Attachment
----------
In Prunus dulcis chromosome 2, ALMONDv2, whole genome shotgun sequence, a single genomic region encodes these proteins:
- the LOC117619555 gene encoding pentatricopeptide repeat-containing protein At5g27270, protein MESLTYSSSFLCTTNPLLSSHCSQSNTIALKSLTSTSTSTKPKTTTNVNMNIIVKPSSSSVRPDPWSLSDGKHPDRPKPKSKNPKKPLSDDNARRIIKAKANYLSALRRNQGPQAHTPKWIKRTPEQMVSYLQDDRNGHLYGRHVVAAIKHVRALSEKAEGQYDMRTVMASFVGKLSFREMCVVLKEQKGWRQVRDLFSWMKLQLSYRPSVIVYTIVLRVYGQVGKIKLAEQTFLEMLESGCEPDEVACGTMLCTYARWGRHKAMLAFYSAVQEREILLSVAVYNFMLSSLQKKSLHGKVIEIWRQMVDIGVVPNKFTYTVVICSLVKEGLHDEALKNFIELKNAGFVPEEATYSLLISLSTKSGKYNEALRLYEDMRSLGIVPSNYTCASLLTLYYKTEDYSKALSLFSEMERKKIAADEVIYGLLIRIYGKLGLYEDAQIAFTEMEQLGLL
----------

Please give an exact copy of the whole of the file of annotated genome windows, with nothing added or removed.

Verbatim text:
In Prunus dulcis chromosome 2, ALMONDv2, whole genome shotgun sequence, a single genomic region encodes these proteins:
- the LOC117619555 gene encoding pentatricopeptide repeat-containing protein At5g27270, protein MESLTYSSSFLCTTNPLLSSHCSQSNTIALKSLTSTSTSTKPKTTTNVNMNIIVKPSSSSVRPDPWSLSDGKHPDRPKPKSKNPKKPLSDDNARRIIKAKANYLSALRRNQGPQAHTPKWIKRTPEQMVSYLQDDRNGHLYGRHVVAAIKHVRALSEKAEGQYDMRTVMASFVGKLSFREMCVVLKEQKGWRQVRDLFSWMKLQLSYRPSVIVYTIVLRVYGQVGKIKLAEQTFLEMLESGCEPDEVACGTMLCTYARWGRHKAMLAFYSAVQEREILLSVAVYNFMLSSLQKKSLHGKVIEIWRQMVDIGVVPNKFTYTVVICSLVKEGLHDEALKNFIELKNAGFVPEEATYSLLISLSTKSGKYNEALRLYEDMRSLGIVPSNYTCASLLTLYYKTEDYSKALSLFSEMERKKIAADEVIYGLLIRIYGKLGLYEDAQIAFTEMEQLGLL